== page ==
In fact, most people here enjoy physical contact with the same desperate craving I enjoy my morning coffee. I have often entered nice restaurants with friends who gave a quick inspection, then decreed we should leave immediately because the place is not full. What lunatic would want to sit where we can’t squeeze together like happy sardines? Off we go in search of the next chockablock opportunity.

Now take this and add Covid and a curfew to the mix. Plus falafel withdrawal. And then try to go to the local shop for a quick, careful shopping trip post a 48 hour total curfew. I’ve had to surgically remove a fat loud woman who was hugging me from behind while the grocer was weighing my bananas. I told a guy off for practically trying to snog me while offering a bag. As I was leaving, a happy family blocked the entrance for an urgent discussion about whether they need tomatoes or not.

Long story short. How do we quickly import some queue-ness? Has anyone got some spare?

For their contributions to life, sanity or the pursuit of ordinariness, I want to thank

a. My neighbour who wears perfume and make-up to go and buy potatoes and who wants to know if the ‘t’ in ‘often’ should be voiced or not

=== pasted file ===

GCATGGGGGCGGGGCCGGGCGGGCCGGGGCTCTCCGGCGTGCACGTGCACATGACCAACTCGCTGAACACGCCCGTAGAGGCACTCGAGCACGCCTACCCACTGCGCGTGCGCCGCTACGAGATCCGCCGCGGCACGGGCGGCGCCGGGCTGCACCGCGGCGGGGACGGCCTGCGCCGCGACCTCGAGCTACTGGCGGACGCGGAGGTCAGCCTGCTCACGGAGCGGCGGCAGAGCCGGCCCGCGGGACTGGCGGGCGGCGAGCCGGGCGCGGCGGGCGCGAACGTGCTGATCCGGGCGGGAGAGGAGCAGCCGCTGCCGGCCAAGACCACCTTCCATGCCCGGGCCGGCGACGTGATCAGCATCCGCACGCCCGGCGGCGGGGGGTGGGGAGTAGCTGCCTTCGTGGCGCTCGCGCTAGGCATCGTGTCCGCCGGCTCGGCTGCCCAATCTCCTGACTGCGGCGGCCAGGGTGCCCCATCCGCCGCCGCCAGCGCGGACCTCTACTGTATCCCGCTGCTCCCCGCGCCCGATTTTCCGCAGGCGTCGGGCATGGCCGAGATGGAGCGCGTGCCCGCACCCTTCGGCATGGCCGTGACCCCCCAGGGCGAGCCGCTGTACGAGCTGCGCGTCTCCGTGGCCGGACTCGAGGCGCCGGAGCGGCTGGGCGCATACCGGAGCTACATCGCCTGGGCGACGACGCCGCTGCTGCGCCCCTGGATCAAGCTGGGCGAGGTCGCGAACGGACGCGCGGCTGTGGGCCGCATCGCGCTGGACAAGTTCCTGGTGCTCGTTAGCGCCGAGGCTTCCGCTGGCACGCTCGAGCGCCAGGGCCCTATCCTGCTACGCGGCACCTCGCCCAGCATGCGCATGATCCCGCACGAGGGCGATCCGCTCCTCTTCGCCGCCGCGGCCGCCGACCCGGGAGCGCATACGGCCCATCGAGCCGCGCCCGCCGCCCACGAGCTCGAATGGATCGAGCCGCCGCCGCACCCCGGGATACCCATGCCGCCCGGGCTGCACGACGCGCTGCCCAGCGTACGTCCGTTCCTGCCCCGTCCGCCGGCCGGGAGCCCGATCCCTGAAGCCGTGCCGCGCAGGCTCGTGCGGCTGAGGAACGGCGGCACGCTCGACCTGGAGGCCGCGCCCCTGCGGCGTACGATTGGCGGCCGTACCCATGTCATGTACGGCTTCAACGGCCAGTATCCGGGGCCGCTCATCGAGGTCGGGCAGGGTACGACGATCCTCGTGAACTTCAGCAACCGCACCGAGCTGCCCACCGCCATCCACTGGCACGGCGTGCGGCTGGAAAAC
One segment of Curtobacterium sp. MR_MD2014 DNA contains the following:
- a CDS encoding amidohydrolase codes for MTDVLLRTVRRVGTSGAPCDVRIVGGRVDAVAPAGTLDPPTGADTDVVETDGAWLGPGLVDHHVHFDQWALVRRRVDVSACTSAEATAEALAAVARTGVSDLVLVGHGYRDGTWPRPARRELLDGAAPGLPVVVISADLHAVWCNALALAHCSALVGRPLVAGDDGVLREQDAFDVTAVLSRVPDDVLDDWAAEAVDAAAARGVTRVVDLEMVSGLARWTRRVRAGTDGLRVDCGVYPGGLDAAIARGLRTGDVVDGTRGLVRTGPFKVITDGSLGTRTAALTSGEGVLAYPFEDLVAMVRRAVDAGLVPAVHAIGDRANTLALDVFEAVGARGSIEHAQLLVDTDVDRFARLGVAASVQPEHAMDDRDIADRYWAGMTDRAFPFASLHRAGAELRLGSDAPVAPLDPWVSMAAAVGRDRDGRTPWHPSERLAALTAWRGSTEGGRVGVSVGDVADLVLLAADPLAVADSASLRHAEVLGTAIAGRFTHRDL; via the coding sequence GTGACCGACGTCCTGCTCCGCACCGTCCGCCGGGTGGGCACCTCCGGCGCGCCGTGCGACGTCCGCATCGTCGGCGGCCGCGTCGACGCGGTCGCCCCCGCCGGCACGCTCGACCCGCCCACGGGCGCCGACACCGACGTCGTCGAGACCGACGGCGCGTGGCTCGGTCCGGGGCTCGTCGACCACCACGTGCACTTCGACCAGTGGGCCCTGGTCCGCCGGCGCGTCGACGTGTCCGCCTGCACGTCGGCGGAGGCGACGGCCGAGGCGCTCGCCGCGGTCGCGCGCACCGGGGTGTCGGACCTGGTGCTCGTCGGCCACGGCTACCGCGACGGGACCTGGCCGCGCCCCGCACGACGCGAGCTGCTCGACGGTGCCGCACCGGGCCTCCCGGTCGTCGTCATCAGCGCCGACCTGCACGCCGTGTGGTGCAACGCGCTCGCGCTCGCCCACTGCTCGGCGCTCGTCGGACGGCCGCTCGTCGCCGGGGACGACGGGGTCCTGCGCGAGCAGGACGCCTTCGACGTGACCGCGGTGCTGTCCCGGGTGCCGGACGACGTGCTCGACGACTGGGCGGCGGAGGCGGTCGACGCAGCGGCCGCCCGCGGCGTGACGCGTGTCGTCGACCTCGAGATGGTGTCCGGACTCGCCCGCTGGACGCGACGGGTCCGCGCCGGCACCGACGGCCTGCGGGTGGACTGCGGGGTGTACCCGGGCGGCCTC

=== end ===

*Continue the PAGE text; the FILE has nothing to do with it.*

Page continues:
b. The husband of the said neighbour who interrupted our impromptu stretching class in the street and yelled ‘get inside, people are watching’

c. The gas man who drives around every day and plays the same reassuring tune as before

d. R or whoever left this bag of bread in the street for those who need it

e. A scrawny young man sitting on the pavement with a solitary coffee who gave me a half- hearted whistle as I walked past

f. The owner of this unexpected small island of green I made into the destination of my otherwise purposeless walks

g. An old shop keeper who called me daughter and advised against buying one of his products

h. The graffiti artist who created this man about to swallow a car

i. Whoever had the idea to call this educational hut for experience, culture and future the Oval Office and made me laugh out loud

j. Tim Berners Lee